SDPD Data Shows Little Change in Rate of Stops for Black, Hispanic Drivers | Voice of San Diego

Public Safety

SDPD Data Shows Little Change in Rate of Stops for Black, Hispanic Drivers

San Diego Police Chief Shelley Zimmerman presented to the City Council's public safety committee Wednesday an update on racial data from traffic stops. Like the last round of numbers, it was inconclusive on whether there's a practice in the department of targeting individuals based on their race.

Councilwoman Marti Emerald has ordered an independent review of police data on racial profiling.

San Diego Police Chief Shelley Zimmerman presented to the City Council’s public safety committee Wednesday an update on racial data from traffic stops. Like the last round of numbers, it was inconclusive on whether there’s a practice in the department of targeting individuals based on their race.

Emerald has enlisted San Diego State’s School of Public Affairs to conduct its own analysis.

Wednesday’s numbers don’t vary widely from what the department presented in May, when it first responded to citizens and policymakers’ calls for greater transparency with data.

Between January and December 2014, black and Hispanic drivers were pulled over at rates higher than their share of the driving population. The gap did, however, narrow by 1 percentage point for black drivers.

The department’s analysis of the data also hasn’t changed much.

Drawing on independent studies of traffic stop data in 2000 and 2001, the department says it can’t come to any firm conclusions. It says because San Diego attracts tourists, is a border city and hosts several military bases, there isn’t a good baseline for its driving population. If the people on its roads are always changing, it can’t reliably make comparisons between the race of those stopped and the overall makeup of commuters.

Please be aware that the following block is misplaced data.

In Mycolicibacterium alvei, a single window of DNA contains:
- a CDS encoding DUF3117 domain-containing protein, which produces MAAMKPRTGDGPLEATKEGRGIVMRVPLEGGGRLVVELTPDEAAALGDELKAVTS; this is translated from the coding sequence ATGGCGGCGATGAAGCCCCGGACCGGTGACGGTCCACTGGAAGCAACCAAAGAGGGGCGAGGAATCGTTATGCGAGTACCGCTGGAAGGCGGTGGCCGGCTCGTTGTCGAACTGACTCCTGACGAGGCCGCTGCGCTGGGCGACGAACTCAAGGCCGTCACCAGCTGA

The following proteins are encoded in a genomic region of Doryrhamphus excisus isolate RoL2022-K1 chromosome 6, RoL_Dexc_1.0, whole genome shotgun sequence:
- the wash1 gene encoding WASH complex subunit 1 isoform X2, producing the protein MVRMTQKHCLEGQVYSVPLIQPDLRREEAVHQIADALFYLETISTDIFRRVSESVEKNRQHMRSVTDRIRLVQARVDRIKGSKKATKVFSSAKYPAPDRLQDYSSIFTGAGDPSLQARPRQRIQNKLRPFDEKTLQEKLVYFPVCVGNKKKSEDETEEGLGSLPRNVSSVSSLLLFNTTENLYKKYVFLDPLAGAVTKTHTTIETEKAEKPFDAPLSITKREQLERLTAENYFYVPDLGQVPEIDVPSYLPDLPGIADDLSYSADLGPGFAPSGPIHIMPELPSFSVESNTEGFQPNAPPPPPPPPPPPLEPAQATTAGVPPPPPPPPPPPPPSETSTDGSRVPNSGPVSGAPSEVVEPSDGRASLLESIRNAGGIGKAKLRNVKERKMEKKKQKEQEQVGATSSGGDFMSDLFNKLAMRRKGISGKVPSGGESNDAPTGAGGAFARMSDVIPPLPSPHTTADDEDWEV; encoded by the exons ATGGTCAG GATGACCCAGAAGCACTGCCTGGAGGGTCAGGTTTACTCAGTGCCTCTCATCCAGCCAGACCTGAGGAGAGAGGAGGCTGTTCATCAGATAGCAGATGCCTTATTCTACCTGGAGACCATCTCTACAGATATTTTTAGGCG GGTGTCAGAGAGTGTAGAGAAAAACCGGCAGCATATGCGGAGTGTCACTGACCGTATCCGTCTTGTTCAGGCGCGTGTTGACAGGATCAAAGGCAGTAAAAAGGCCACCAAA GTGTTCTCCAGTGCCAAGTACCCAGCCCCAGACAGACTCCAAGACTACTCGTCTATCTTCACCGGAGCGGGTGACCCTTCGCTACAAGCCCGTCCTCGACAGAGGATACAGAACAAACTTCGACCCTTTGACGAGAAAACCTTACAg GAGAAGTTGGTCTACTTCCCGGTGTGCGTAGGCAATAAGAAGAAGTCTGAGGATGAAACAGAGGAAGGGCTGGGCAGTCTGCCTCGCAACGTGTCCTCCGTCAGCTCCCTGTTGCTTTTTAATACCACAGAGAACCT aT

Academic researchers tend to agree measuring racial profiling is tough, but typically not because of changes in the driving population. They say the data must take into account higher crime rates and stronger police presence in traditionally black and Latino neighborhoods.

But it is possible. Criminologist Jeffrey Fagan developed a statistical analysis that took into account those variables in New York City. His reports were used as evidence in court cases challenging stop and frisk tactics there.

The department renewed its efforts last year to record the race of drivers its officers stop. The data can help gauge whether the officers engage in racial profiling. The enhanced data collection came after a Voice of San Diego and KPBS investigation revealed the department had stopped collecting the data.

The department also responded to community concerns about racial profiling by requiring its officers to wear body cameras. Chief Zimmerman said she’ll present early findings from the department’s body camera program next month.

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